Building a Profession

Autobiographical Perspectives on the History of Comparative Literature in the United States

Edited by Lionel Gossman & Mihai I. Spariosu

Subjects: Critical Theory
Series: SUNY series, The Margins of Literature
Paperback : 9780791418000, 234 pages, March 1994
Hardcover : 9780791417997, 234 pages, March 1994

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Table of contents


1. Memories of the Profession
Rene Wellek

2. Comparative Literature at Harvard
Harry Levin

3. Experiences and Experiments
Victor Lange

4. Versions of a Discipline
Thomas M. Greene

5. Am I  a Comparatist?
Thomas G. Rosenmeyer

6. Reminiscences of an Academic Maverick
W. Wolfgang Holdheim

7. How and Why I Became a Comparatist
Anna Balakian

8. Comparative Literature, Modern Thought and Literature
Albert J. Guerard

9. Comparative Literature, CL, and I
Thomas R. Hart

10. Born to Compare
Lilian Furst

11. On Writing to Be A Comparatist
Marjorie Perloff

12. Self-Portrait in the Unembellished Mode
Herbert Lindenberger

13. Home Truths and Institutional Falsehoods
Gerald Gillespie

14. Remembering Paul de Man: An Epoch in the History of Comparative Literature
Stanley Corngold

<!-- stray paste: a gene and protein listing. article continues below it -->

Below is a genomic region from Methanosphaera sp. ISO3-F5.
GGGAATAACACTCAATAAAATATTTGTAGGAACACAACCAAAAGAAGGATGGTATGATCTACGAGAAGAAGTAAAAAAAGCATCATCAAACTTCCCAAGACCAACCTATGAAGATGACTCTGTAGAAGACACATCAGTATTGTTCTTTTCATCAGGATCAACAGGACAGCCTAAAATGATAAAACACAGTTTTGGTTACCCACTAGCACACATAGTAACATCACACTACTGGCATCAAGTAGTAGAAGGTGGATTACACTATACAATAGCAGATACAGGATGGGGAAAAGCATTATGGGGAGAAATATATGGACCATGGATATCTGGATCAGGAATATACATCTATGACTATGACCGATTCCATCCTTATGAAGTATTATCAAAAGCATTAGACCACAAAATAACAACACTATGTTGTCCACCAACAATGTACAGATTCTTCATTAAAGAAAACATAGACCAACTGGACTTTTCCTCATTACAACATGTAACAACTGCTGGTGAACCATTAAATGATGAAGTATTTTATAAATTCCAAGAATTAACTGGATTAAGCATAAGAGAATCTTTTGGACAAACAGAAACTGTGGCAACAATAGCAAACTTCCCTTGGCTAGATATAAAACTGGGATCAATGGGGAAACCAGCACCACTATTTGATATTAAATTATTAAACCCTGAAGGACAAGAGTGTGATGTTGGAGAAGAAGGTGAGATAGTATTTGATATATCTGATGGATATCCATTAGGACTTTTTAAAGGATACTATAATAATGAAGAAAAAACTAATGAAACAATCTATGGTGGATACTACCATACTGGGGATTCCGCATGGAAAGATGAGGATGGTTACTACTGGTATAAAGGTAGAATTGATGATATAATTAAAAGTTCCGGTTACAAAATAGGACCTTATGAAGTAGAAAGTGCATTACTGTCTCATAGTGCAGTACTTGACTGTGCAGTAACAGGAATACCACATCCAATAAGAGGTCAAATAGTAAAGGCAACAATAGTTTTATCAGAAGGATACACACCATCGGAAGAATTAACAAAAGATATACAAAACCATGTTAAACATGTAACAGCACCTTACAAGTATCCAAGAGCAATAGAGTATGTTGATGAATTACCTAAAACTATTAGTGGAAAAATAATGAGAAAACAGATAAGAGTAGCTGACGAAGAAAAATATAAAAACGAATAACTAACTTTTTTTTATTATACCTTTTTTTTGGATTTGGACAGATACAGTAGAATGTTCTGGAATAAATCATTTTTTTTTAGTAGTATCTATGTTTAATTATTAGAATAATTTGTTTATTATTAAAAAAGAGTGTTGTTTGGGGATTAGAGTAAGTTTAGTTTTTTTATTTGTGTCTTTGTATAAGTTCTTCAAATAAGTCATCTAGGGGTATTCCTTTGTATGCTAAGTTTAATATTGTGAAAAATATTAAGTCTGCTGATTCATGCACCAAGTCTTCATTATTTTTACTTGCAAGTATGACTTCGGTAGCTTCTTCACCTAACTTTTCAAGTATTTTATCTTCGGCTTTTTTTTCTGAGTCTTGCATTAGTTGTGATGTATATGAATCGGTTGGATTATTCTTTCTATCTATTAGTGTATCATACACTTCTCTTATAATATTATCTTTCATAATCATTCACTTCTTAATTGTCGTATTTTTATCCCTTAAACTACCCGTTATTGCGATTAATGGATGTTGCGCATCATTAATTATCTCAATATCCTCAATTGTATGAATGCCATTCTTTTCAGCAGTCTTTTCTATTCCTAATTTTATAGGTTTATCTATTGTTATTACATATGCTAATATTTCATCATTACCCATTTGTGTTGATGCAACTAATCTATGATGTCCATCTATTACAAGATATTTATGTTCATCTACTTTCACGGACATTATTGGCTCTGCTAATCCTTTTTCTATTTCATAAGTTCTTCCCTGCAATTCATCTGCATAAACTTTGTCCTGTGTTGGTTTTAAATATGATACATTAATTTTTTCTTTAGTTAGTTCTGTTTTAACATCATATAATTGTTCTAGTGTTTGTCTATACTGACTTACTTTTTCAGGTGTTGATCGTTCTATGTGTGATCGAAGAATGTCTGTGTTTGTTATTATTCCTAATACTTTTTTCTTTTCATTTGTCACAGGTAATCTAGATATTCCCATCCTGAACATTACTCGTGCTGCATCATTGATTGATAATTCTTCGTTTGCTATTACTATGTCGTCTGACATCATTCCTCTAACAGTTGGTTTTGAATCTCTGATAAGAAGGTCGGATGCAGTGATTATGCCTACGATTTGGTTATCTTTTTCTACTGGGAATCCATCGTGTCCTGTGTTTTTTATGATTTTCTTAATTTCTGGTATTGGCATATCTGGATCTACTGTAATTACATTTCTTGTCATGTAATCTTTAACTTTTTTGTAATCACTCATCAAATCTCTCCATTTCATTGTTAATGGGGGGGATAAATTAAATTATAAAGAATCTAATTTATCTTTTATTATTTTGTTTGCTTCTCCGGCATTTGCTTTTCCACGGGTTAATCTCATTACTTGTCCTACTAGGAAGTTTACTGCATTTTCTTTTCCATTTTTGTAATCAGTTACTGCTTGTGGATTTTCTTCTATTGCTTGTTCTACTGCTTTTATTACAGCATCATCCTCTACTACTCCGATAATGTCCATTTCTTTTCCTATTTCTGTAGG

15. Out of a Gothic North
Lionel Gossman

16. Exile, Play, and Intellectual Autobiography
Mihai I. Spariosu

List of Contributions



At a time when the study of literature and the literary canon itself are once again the focus of intense debate, Building a Profession offers a retrospective on the early days of Comparative Literature in the United States and on its role in defining literary scholarship in the heady decades following the end of the second World War. Composed of autobiographical sketches by a number of eminent comparatists, chiefly of the generation that has either recently retired or is approaching retirement, it anchors the intellectual and scholarly aspirations of the post-War period, through the personal narratives of those who shared in them and promoted them, in the experience of war, uprooting, racial and religious intolerance or persecution, and a deep longing for peaceful exchange and international understanding. It is both a contribution to the history of literary study in the United States and a record of changes that have taken place in the culture of this country since World War II.

Lionel Gossman is Professor of Romance Languages and Literatures at Princeton University. Mihai I. Spariosu is Professor of Comparative Literature at the University of Georgia, Athens.


"The reading of this book has allowed me to see how complex, varied, and rich an array of personalities there are in American academia. I venture to say that this might turn into a historic document about the institution of teaching in American universities in recent times. "—Giuseppe F. Mazzota, Yale University